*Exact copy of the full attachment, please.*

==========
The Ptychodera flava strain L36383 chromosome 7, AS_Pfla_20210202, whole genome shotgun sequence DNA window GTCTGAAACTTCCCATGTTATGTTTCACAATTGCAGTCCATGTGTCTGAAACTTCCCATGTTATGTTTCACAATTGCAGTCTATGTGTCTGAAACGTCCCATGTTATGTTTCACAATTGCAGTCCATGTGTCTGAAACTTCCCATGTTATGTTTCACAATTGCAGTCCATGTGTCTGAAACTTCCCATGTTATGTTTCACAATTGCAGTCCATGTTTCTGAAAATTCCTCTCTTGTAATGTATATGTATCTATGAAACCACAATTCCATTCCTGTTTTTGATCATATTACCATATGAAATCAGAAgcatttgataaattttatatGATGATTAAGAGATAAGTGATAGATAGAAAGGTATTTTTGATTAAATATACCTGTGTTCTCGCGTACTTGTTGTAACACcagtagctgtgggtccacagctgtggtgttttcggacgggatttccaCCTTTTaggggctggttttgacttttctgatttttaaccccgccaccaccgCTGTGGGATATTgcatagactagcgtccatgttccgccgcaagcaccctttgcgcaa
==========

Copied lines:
The Ptychodera flava strain L36383 chromosome 7, AS_Pfla_20210202, whole genome shotgun sequence DNA window GTCTGAAACTTCCCATGTTATGTTTCACAATTGCAGTCCATGTGTCTGAAACTTCCCATGTTATGTTTCACAATTGCAGTCTATGTGTCTGAAACGTCCCATGTTATGTTTCACAATTGCAGTCCATGTGTCTGAAACTTCCCATGTTATGTTTCACAATTGCAGTCCATGTGTCTGAAACTTCCCATGTTATGTTTCACAATTGCAGTCCATGTTTCTGAAAATTCCTCTCTTGTAATGTATATGTATCTATGAAACCACAATTCCATTCCTGTTTTTGATCATATTACCATATGAAATCAGAAgcatttgataaattttatatGATGATTAAGAGATAAGTGATAGATAGAAAGGTATTTTTGATTAAATATACCTGTGTTCTCGCGTACTTGTTGTAACACcagtagctgtgggtccacagctgtggtgttttcggacgggatttccaCCTTTTaggggctggttttgacttttctgatttttaaccccgccaccaccgCTGTGGGATATTgcatagactagcgtccatgttccgccgcaagcaccctttgcgcaa